1. Don’t procrastinate. You must choose to write. That might mean giving up something else, like golf or sleep. Too bad. Don’t jump from idea to idea. Pick one and ride it to the end. Don’t let the first wind that blows through your life distract you. Don’t wait for inspiration to come. Inspiration comes only WHILE you’re writing. It’s so much more fun to HAVE WRITTEN a book than to actually write one. (believe me, I know…this is my worst sin.) Writing the actual book is hard. Deal with it.
2. Don’t talk your story away. I am also guilty of this but not as much as I used to be. Writers love to yak about writing instead of actually doing it. I got this great idea about a cannibal serial killer, yada yada… Pretty soon all your yadas are used up and you can’t stand your book anymore. Talk is cheap…or in this case, costly. As Lawrence Block once said, don’t book Carnegie Hall if all you do is sing in the shower. Shut up and write.
3. Don’t try to hit a home run on your first at bat. Don’t sit down to write the Great American Novel or the next Chick Lit Bestseller. First you have a better chance of hitting the lottery than landing on the NYT’s list. Give yourself permission to write badly as you find your narrative legs. Don’t get hung up on the perfect beginning. That’s what rewriting is for. I am really struggling with this one right now because my WIP is a totally departure for me and I am sort of flailing in the dark and I think I am losing sight of the “fun” part of writing.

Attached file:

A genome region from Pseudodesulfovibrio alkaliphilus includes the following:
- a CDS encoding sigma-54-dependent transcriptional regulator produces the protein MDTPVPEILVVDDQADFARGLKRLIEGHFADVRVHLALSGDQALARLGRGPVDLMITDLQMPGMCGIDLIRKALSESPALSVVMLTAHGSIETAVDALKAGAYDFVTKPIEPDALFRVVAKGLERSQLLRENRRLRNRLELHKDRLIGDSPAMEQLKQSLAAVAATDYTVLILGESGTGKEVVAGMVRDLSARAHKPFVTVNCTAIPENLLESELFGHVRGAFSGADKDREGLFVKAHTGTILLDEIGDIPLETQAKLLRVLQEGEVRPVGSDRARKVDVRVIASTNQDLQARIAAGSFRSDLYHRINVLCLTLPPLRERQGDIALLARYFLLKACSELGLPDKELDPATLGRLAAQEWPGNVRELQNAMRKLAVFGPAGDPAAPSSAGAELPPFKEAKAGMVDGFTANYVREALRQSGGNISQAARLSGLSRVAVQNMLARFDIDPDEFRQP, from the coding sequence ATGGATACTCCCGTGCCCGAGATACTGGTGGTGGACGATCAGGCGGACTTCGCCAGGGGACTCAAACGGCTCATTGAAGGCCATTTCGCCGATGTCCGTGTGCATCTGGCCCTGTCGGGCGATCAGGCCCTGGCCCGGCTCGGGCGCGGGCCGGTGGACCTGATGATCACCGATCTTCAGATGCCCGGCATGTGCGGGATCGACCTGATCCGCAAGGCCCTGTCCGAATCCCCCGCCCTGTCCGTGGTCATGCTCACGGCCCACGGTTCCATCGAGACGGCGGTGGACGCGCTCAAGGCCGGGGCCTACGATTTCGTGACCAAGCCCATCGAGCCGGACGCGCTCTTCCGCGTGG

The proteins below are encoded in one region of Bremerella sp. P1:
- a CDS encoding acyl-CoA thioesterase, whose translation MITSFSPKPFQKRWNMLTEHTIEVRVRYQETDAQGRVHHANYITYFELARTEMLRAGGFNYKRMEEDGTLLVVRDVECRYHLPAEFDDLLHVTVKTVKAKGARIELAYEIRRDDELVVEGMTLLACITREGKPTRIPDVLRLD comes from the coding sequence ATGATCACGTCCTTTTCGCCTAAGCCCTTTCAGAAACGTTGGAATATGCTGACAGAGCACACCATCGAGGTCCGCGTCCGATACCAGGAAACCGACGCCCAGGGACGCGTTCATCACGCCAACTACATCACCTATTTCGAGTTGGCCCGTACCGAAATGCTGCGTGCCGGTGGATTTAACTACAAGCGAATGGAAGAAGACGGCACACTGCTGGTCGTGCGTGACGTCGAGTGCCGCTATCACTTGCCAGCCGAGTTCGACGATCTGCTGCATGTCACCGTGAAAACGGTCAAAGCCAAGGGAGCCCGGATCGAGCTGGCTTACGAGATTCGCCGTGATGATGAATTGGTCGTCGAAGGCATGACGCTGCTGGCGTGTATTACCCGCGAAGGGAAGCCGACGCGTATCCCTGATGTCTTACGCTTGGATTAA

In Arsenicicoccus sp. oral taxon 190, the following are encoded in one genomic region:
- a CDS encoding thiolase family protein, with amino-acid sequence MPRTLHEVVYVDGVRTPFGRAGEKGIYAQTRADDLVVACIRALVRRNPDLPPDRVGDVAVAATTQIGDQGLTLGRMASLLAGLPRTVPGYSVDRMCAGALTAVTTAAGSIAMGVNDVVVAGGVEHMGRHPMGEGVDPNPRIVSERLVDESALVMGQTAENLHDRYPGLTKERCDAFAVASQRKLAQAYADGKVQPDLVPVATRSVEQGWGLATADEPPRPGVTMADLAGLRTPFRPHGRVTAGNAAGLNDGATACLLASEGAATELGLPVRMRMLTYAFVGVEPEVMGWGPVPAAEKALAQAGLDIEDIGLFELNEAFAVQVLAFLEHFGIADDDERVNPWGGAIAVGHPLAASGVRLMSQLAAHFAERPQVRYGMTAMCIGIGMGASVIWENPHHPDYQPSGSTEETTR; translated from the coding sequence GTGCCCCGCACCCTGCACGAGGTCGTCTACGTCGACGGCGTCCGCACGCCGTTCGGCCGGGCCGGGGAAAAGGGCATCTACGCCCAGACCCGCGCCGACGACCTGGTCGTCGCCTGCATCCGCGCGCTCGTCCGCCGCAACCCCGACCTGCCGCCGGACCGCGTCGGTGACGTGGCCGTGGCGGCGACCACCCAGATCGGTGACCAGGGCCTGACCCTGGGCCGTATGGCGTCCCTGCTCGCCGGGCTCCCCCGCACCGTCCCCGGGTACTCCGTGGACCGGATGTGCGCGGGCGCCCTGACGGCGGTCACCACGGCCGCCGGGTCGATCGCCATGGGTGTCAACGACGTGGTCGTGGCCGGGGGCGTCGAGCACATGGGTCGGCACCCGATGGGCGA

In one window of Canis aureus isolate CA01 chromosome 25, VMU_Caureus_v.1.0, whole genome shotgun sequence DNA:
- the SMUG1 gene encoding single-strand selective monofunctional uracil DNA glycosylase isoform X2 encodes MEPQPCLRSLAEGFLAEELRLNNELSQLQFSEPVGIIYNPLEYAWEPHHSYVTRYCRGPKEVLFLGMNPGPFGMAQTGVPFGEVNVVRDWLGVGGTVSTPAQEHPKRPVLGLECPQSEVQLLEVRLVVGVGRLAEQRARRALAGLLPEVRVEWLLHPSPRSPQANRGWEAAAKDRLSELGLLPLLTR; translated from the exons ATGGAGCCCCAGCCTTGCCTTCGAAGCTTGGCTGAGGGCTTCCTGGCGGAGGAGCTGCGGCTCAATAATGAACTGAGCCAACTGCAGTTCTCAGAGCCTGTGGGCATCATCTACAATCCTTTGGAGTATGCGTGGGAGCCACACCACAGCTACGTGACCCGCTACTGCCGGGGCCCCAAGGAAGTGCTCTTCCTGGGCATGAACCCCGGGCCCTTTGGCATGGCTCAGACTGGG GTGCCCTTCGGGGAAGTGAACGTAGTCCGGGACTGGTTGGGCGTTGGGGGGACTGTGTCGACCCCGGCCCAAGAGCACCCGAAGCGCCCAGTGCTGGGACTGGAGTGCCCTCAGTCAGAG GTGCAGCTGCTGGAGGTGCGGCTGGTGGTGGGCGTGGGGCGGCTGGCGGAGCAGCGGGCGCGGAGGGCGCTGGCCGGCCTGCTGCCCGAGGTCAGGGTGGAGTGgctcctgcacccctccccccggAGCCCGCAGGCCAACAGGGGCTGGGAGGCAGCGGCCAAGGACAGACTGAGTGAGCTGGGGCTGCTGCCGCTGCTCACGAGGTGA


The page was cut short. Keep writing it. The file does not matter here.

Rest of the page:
4. Don’t beat yourself up as you go along. Trying to craft the perfect sentence can create paralysis. If you keep going back over the stuff you’ve already written YOU WILL NEVER FINISH. Write a first draft THEN go back and rewrite. And get intimate with that delete key. It is your best friend.
5. Don’t lean on adjectives. Most of us know this mantra but it always bears repeating. Adjectives weaken writing, and a string of them is deadly. Don’t use crap like “tall dark and handsome.” Find one apt word. But the real strength in writing is found in verbs. You’re not Proust.
6. Don’t overcook your words. It’s so easy to slip into cliches and overworked words. Don’t say “white as snow.” It’s not yours. Neither is “thin as a rail, sick at heart, hard as a rock, overcome with grief.” Don’t make do with time-eroded words like “beautiful, wonderful, interesting, lovely.” Find your own words and voice. And for god’s sake, stay away from dialects. Few writers can pull it off without looking silly, y’all…. (I committed this sin in my first book).